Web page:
No. In fact, it may put them in higher demand.
There is no question that decentralized clinical trials are transforming the clinical research environment. This patient-centric approach to research, which leverages telemedicine, home health visits and digital devices to treat patients remotely, is making it possible for sponsors to engage with a more diverse patient population, accelerate recruiting, and lower the burden of trial participation.
It’s a win-win for patients and sponsors, however some investigator site leaders worry that this new paradigm might put them out of business. If research participants no longer attend site visits, they wonder, what is the point of the site in clinical trials?
Investigators need not worry. Demand for sites in clinical research is not slipping away. As long as they are willing to adapt to this new approach of interacting remotely with the patient, virtual trials may even help them grow and participate more effectively in research.
Virtual trials need investigators
A common concern among those new to virtual trials is that patients will never physically meet with their physicians. But today, video conferencing has been proven as an effective mode of telemedicine, where face-to-face communication simply happens through a digital platform. It’s where the world is moving, and it’s where clinical trials are shifting as well.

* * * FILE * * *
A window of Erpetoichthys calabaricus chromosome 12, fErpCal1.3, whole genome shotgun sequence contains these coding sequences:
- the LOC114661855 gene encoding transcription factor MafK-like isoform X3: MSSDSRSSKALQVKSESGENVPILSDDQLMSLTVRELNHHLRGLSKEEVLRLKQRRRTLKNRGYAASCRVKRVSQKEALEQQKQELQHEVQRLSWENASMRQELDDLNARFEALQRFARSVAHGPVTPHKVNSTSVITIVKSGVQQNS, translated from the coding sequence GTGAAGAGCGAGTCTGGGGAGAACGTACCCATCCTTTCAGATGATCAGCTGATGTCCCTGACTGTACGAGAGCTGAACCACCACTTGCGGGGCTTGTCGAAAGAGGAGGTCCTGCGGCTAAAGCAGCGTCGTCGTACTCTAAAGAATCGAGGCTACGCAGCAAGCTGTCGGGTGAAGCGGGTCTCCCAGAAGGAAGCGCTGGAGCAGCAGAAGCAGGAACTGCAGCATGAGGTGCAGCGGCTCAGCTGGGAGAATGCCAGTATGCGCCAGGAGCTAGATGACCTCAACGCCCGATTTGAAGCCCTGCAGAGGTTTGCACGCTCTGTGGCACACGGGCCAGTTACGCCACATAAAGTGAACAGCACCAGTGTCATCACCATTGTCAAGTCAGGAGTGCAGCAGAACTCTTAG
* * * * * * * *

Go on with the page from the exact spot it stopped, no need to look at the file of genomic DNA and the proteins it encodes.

And when technology simply cannot replace what’s done in person, hybrid models offer a customizable blend of patient-centric approaches and traditional site-based elements. In a hybrid trial, patients participate in most of the study from home and travel to a clinic for a few site-based visits. Hybrid trials still allow sponsors to expand their geographic reach compared to fully site-based trials, and they make participation more flexible for patients to participate.
In their simplest form, hybrid models leverage a handful of virtual elements, such as secure online platforms for document exchange, or wearable health monitors for data collection, while maintaining a traditional on-site model for the rest of the trial. More advanced hybrid models may only require a few on-site visits for initial screenings, or for treatments that require a formal healthcare setting. This means investigator sites will continue to be part of the experience – and that they will be leveraged in more meaningful, value-driven ways. Instead of spending hours collecting data that could be captured remotely, investigators and their staff spend these visits conducting vital treatment steps, educating and engaging with patients, and ensuring all of their medical needs are met. This makes efficient use of the investigator team’s time and creates a more positive site experience for patients.
And, because the time that site staff spend with each patient is reduced, sites can leverage their resources more efficiently and potentially manage more trials simultaneously.